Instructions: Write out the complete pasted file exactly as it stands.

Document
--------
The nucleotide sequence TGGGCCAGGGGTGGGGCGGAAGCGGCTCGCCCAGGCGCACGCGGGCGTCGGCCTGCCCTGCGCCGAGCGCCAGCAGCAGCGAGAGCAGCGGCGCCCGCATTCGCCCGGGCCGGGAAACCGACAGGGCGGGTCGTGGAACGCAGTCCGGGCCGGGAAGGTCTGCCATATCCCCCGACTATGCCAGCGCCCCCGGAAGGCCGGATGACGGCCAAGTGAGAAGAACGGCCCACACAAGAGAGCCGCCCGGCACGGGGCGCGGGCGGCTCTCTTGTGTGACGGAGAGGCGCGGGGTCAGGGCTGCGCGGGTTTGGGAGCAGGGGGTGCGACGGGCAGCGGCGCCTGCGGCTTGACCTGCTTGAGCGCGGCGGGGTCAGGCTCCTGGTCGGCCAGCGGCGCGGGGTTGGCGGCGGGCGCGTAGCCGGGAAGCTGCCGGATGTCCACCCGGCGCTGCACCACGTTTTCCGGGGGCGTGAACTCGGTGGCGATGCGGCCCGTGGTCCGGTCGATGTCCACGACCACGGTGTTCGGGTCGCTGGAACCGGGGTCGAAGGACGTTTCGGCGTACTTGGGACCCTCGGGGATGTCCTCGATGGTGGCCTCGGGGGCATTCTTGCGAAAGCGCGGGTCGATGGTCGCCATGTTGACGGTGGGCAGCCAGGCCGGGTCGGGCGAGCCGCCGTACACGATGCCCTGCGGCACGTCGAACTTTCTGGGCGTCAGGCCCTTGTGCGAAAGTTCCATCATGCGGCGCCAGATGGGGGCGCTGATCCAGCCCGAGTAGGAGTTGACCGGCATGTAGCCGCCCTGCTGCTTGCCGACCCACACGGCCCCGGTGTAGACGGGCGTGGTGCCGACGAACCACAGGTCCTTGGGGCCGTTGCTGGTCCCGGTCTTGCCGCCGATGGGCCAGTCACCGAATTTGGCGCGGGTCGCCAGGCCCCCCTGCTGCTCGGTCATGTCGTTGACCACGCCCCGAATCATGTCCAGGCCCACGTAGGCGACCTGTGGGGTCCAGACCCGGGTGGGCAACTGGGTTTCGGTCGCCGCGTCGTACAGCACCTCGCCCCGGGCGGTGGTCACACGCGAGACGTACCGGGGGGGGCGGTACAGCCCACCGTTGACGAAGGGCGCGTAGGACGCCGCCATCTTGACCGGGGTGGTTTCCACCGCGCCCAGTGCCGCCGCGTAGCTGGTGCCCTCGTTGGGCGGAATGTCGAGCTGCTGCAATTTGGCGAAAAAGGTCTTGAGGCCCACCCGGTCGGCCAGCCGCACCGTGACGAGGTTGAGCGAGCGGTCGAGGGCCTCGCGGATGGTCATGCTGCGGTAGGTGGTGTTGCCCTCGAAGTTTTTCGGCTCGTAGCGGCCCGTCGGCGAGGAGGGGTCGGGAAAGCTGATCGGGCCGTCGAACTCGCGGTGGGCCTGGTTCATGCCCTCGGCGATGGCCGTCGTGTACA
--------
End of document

The nucleotide sequence TGGGCCAGGGGTGGGGCGGAAGCGGCTCGCCCAGGCGCACGCGGGCGTCGGCCTGCCCTGCGCCGAGCGCCAGCAGCAGCGAGAGCAGCGGCGCCCGCATTCGCCCGGGCCGGGAAACCGACAGGGCGGGTCGTGGAACGCAGTCCGGGCCGGGAAGGTCTGCCATATCCCCCGACTATGCCAGCGCCCCCGGAAGGCCGGATGACGGCCAAGTGAGAAGAACGGCCCACACAAGAGAGCCGCCCGGCACGGGGCGCGGGCGGCTCTCTTGTGTGACGGAGAGGCGCGGGGTCAGGGCTGCGCGGGTTTGGGAGCAGGGGGTGCGACGGGCAGCGGCGCCTGCGGCTTGACCTGCTTGAGCGCGGCGGGGTCAGGCTCCTGGTCGGCCAGCGGCGCGGGGTTGGCGGCGGGCGCGTAGCCGGGAAGCTGCCGGATGTCCACCCGGCGCTGCACCACGTTTTCCGGGGGCGTGAACTCGGTGGCGATGCGGCCCGTGGTCCGGTCGATGTCCACGACCACGGTGTTCGGGTCGCTGGAACCGGGGTCGAAGGACGTTTCGGCGTACTTGGGACCCTCGGGGATGTCCTCGATGGTGGCCTCGGGGGCATTCTTGCGAAAGCGCGGGTCGATGGTCGCCATGTTGACGGTGGGCAGCCAGGCCGGGTCGGGCGAGCCGCCGTACACGATGCCCTGCGGCACGTCGAACTTTCTGGGCGTCAGGCCCTTGTGCGAAAGTTCCATCATGCGGCGCCAGATGGGGGCGCTGATCCAGCCCGAGTAGGAGTTGACCGGCATGTAGCCGCCCTGCTGCTTGCCGACCCACACGGCCCCGGTGTAGACGGGCGTGGTGCCGACGAACCACAGGTCCTTGGGGCCGTTGCTGGTCCCGGTCTTGCCGCCGATGGGCCAGTCACCGAATTTGGCGCGGGTCGCCAGGCCCCCCTGCTGCTCGGTCATGTCGTTGACCACGCCCCGAATCATGTCCAGGCCCACGTAGGCGACCTGTGGGGTCCAGACCCGGGTGGGCAACTGGGTTTCGGTCGCCGCGTCGTACAGCACCTCGCCCCGGGCGGTGGTCACACGCGAGACGTACCGGGGGGGGCGGTACAGCCCACCGTTGACGAAGGGCGCGTAGGACGCCGCCATCTTGACCGGGGTGGTTTCCACCGCGCCCAGTGCCGCCGCGTAGCTGGTGCCCTCGTTGGGCGGAATGTCGAGCTGCTGCAATTTGGCGAAAAAGGTCTTGAGGCCCACCCGGTCGGCCAGCCGCACCGTGACGAGGTTGAGCGAGCGGTCGAGGGCCTCGCGGATGGTCATGCTGCGGTAGGTGGTGTTGCCCTCGAAGTTTTTCGGCTCGTAGCGGCCCGTCGGCGAGGAGGGGTCGGGAAAGCTGATCGGGCCGTCGAACTCGCGGTGGGCCTGGTTCATGCCCTCGGCGATGGCCGTCGTGTACA